Dr. Lockwood will discuss the topic of his 2009 book, Locust: The Devastating Rise and Mysterious Disappearance of the Insect that Shaped the American Frontier. The infamous Rocky Mountain locust was the most abundant terrestrial creature on earth in the 19th century, but the last living specimen was caught in 1903. The extinction of this species was one of the great, ecological mysteries in the decades that followed—and now that we know its fate, there are profound lessons for our own future.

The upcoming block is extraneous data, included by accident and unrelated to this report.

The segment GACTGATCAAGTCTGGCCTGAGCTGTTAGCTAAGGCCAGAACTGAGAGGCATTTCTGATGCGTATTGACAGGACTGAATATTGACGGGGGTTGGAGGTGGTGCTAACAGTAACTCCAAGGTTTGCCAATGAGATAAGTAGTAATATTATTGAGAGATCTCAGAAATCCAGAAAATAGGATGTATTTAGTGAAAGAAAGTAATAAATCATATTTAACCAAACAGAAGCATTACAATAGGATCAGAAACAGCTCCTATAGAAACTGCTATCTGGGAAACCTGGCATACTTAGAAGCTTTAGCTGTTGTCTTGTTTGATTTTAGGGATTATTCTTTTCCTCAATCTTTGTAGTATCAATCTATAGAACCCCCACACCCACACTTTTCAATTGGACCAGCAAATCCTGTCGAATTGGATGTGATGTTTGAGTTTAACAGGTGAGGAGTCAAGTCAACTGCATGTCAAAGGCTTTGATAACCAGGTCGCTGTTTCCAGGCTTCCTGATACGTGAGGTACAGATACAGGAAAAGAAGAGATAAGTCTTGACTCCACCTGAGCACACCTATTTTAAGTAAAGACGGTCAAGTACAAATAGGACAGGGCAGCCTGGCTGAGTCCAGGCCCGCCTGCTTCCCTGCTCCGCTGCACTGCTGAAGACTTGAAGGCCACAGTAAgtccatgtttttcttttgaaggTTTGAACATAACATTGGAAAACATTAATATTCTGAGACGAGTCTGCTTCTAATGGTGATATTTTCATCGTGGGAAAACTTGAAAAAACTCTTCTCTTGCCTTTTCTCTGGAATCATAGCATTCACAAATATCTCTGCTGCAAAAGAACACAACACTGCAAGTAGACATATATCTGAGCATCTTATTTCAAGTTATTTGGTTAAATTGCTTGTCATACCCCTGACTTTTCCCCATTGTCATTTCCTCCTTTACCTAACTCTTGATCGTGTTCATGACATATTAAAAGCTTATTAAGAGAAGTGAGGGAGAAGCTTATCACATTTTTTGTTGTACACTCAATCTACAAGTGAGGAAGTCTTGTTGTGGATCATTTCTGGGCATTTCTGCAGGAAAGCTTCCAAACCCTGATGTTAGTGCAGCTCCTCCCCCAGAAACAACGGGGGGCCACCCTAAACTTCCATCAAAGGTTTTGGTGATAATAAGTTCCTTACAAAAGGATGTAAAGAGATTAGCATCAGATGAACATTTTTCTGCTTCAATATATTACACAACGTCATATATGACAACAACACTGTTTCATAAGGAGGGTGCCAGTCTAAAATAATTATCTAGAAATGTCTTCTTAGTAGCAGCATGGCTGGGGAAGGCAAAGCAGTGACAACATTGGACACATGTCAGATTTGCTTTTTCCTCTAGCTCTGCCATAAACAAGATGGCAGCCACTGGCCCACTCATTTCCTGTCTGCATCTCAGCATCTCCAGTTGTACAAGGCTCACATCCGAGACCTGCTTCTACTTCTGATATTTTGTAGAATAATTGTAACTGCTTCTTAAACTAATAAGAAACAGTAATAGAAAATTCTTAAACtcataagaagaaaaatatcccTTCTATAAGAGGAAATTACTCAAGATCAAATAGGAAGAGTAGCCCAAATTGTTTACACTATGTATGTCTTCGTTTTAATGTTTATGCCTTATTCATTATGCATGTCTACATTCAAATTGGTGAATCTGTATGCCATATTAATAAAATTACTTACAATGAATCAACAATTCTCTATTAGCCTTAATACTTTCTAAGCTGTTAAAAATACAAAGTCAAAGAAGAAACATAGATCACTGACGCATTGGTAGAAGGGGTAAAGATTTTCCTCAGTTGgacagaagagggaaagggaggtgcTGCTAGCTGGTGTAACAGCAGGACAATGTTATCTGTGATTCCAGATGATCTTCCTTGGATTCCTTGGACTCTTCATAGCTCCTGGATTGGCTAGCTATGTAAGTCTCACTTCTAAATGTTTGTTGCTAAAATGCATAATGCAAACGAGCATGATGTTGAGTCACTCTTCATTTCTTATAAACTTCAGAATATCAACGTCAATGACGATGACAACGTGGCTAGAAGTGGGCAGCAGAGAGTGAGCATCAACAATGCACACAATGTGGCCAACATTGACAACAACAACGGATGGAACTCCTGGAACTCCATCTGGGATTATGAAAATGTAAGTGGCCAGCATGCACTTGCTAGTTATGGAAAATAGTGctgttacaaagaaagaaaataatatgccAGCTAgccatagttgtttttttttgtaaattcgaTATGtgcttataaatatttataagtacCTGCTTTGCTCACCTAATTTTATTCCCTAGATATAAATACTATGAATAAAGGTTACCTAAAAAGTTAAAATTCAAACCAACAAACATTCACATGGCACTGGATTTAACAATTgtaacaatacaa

Jeff Lockwood was hired as an insect ecologist at the University of Wyoming in 1986. But over the course of 20 years he metamorphosed into a Professor of Natural Sciences & Humanities. His position is split between the department of philosophy and the MFA program in creative writing—along with an appointment in the Program in Ecology. He teaches courses in environmental ethics and the philosophy of ecology, along with writing workshops in nature and environmental writing. His essays have been honored with a Pushcart Prize, a John Burroughs Award, and inclusion in Best American Science & Nature Writing. His most recent books are Six-Legged Soldiers: Using Insects as Weapons of War and The Infested Mind: Why Humans Fear, Loathe and Love Insects.